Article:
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What is a Wrongful Death Claim?

What is a Wrongful Death Claim?

It seems like hardly a week goes by in Lynchburg or Central Virginia without unfortunate news of a fatal car accident.  According to statistics compiled by DMV, 1026 people lost their lives in car accidents on Virginia roadways in 2007, the most since 1990.  Fortunately, the numbers decreased from 2008 thru 2010, but then car accidents began to rise again in 2011 with 764 deaths. 

A wrongful death claim (lawsuit)  in Virginia may be brought when a death is caused by the negligence or wrongful conduct of another. The damages sought in a wrongful death case usually involve one or more of the following types of claims:

1. Sorrow, mental anguish, and solace which may include society, companionship, comfort, guidance, kindly offices and advice of the decedent;

2. Compensation for reasonably expected loss of (i) income of the decedent and (ii) services, protection, care and assistance provided by the decedent;

3. Expenses for the care, treatment and hospitalization of the decedent incident to the injury resulting in death;

4. Reasonable funeral expenses; and

5. Punitive damages may be recovered for willful or wanton conduct, or such recklessness as evinces a conscious disregard for the safety of others.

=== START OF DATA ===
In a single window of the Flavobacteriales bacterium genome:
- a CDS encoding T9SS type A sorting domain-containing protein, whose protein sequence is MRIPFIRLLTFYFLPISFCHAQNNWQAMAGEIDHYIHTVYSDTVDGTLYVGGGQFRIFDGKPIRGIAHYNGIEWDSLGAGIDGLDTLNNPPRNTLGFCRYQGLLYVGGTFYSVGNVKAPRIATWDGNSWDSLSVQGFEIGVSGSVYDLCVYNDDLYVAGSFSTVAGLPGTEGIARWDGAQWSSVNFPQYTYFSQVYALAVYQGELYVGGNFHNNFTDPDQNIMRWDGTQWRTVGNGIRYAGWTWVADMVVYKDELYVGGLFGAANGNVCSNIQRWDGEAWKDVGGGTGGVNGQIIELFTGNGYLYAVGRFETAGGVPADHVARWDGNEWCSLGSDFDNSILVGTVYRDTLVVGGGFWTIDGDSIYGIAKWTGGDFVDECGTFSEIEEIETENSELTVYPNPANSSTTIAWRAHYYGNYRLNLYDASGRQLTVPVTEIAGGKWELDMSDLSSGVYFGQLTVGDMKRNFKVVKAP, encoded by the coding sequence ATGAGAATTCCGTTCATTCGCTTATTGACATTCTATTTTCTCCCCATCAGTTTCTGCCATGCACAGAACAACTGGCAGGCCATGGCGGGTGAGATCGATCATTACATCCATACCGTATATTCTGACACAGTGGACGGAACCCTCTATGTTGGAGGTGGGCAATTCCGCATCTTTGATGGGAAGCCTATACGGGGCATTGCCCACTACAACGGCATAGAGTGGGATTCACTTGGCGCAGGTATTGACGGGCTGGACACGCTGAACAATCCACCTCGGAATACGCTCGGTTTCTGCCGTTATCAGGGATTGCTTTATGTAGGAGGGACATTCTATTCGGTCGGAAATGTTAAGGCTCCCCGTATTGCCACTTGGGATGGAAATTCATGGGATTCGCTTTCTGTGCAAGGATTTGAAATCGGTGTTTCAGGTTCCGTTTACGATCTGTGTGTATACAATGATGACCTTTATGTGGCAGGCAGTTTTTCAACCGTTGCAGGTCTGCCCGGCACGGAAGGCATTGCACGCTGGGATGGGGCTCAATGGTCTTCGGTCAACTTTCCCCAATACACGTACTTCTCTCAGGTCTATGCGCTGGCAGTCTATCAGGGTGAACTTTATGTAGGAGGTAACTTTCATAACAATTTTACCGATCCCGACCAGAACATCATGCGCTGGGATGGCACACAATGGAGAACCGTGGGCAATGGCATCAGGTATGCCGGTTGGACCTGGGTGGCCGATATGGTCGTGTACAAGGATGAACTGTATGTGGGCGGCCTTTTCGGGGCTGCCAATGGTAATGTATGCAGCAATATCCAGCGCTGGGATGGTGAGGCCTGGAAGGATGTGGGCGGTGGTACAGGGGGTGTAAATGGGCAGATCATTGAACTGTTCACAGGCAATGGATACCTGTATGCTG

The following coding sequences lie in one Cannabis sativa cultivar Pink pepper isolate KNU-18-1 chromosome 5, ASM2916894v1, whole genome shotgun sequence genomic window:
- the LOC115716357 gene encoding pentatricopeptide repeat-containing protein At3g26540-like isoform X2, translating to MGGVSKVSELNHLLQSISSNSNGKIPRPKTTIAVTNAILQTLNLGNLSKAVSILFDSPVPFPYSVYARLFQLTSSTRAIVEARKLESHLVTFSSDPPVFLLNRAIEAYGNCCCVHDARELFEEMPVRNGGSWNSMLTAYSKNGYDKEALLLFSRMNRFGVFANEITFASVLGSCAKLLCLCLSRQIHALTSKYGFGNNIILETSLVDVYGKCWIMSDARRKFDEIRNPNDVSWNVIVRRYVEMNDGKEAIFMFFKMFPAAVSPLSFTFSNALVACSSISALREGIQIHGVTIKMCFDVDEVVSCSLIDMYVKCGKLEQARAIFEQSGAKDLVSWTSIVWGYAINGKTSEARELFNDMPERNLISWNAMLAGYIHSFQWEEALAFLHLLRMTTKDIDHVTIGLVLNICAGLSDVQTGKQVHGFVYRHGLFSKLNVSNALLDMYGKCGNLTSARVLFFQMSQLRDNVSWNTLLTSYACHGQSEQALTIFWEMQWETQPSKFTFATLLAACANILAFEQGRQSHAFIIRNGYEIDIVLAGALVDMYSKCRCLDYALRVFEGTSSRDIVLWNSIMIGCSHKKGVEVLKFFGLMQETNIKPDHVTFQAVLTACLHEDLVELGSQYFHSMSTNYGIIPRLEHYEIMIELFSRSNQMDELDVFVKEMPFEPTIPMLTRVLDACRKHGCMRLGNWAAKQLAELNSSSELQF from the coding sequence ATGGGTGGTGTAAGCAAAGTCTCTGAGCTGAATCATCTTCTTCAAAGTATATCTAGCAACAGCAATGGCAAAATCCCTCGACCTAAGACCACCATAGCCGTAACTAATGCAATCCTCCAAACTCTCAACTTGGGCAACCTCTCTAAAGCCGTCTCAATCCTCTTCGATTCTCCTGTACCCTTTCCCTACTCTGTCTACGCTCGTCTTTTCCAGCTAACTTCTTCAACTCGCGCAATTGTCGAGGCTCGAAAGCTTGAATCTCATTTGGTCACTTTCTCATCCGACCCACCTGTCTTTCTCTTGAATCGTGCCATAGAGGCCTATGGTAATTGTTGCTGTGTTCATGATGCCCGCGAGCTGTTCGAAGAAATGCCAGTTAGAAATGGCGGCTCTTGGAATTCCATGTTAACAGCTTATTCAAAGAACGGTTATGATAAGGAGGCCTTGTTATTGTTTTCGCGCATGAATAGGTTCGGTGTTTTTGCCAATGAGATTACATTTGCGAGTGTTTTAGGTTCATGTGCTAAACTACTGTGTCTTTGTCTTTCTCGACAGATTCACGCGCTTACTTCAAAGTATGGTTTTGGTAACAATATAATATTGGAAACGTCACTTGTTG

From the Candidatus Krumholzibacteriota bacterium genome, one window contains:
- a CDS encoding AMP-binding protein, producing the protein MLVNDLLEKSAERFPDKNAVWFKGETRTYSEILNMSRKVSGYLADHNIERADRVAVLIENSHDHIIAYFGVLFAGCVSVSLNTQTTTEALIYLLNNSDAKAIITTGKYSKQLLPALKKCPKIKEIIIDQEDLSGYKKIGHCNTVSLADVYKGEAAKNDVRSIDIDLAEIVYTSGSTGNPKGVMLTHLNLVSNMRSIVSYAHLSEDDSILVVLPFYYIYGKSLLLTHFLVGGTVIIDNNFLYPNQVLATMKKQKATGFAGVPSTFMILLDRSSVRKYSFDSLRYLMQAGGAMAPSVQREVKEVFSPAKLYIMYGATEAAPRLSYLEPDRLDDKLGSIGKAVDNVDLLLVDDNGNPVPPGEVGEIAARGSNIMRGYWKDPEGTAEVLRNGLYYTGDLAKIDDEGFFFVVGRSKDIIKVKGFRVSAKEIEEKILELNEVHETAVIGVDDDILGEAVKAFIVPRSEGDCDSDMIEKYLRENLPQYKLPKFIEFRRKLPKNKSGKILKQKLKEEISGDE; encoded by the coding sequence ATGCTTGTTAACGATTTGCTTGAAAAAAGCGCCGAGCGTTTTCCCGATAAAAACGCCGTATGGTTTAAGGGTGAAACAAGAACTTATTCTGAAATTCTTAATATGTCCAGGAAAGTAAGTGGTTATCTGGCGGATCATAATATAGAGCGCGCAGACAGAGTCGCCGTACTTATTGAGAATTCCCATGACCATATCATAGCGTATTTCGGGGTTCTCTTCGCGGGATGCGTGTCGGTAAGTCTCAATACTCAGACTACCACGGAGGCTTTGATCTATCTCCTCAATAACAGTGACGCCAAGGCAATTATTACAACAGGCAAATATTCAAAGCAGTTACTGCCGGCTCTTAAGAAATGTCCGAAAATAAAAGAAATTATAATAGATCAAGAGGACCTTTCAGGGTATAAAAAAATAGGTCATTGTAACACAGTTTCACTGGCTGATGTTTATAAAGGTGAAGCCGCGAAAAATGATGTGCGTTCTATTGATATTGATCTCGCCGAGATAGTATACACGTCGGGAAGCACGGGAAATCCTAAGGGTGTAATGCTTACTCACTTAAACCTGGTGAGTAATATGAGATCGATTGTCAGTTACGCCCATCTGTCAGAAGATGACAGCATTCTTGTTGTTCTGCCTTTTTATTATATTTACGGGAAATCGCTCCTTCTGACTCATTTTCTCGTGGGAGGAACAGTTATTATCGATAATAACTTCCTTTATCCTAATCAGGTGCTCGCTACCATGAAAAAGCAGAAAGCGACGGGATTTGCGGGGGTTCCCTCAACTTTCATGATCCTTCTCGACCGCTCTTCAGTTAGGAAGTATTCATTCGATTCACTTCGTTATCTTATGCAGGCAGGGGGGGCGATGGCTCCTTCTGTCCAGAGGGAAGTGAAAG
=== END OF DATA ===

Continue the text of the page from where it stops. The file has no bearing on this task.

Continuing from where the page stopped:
Who may recover for the wrongful death of another?

In a wrongful death suit, the beneficiaries eligible to receive all or a portion of the damages awarded for distribution shall be fixed (i) at the time the verdict is entered if the jury makes the specification, or (ii) at the time the judgment is rendered if the court specifies the distribution

The damages awarded shall be distributed as follows:

(i) the surviving spouse, children of the deceased and children of any deceased child of the deceased or

(ii) if there be none such, then to the parents, brothers and sisters of the deceased, and to any other relative who is primarily dependent on the decedent for support or services and is also a member of the same household as the decedent or

(iii) if the decedent has left both surviving spouse and parent or parents, but no child or grandchild, the award shall be distributed to the surviving spouse and such parent or parents or

(iv) if there are survivors under clause (i) or clause (iii), the award shall be distributed to those beneficiaries and to any other relative who is primarily dependent on the decedent for support or services and is also a member of the same household as the decedent or

(v) if no survivors exist under clause (i), (ii), (iii), or (iv), the award shall be distributed in the course of descents as provided for in § 64. 1-1. Provided, however, no parent whose parental rights and responsibilities have been terminated by a court of competent jurisdiction or pursuant to a permanent entrustment agreement with a child welfare agency shall be eligible as a beneficiary under this section. A relative is any person related to the decedent by blood, marriage, or adoption and also includes a stepchild of the decedent.

How much compensation does each beneficiary receive?

In a wrongful death suit, the jury may decide how much each beneficiary receives, or if the jury is unable to agree upon or fails to make such distribution, the court shall specify the amount awarded to the beneficiaries.

If you or someone you care about has been involved in a wrongful death accident, please do not hesitate to call our office. 

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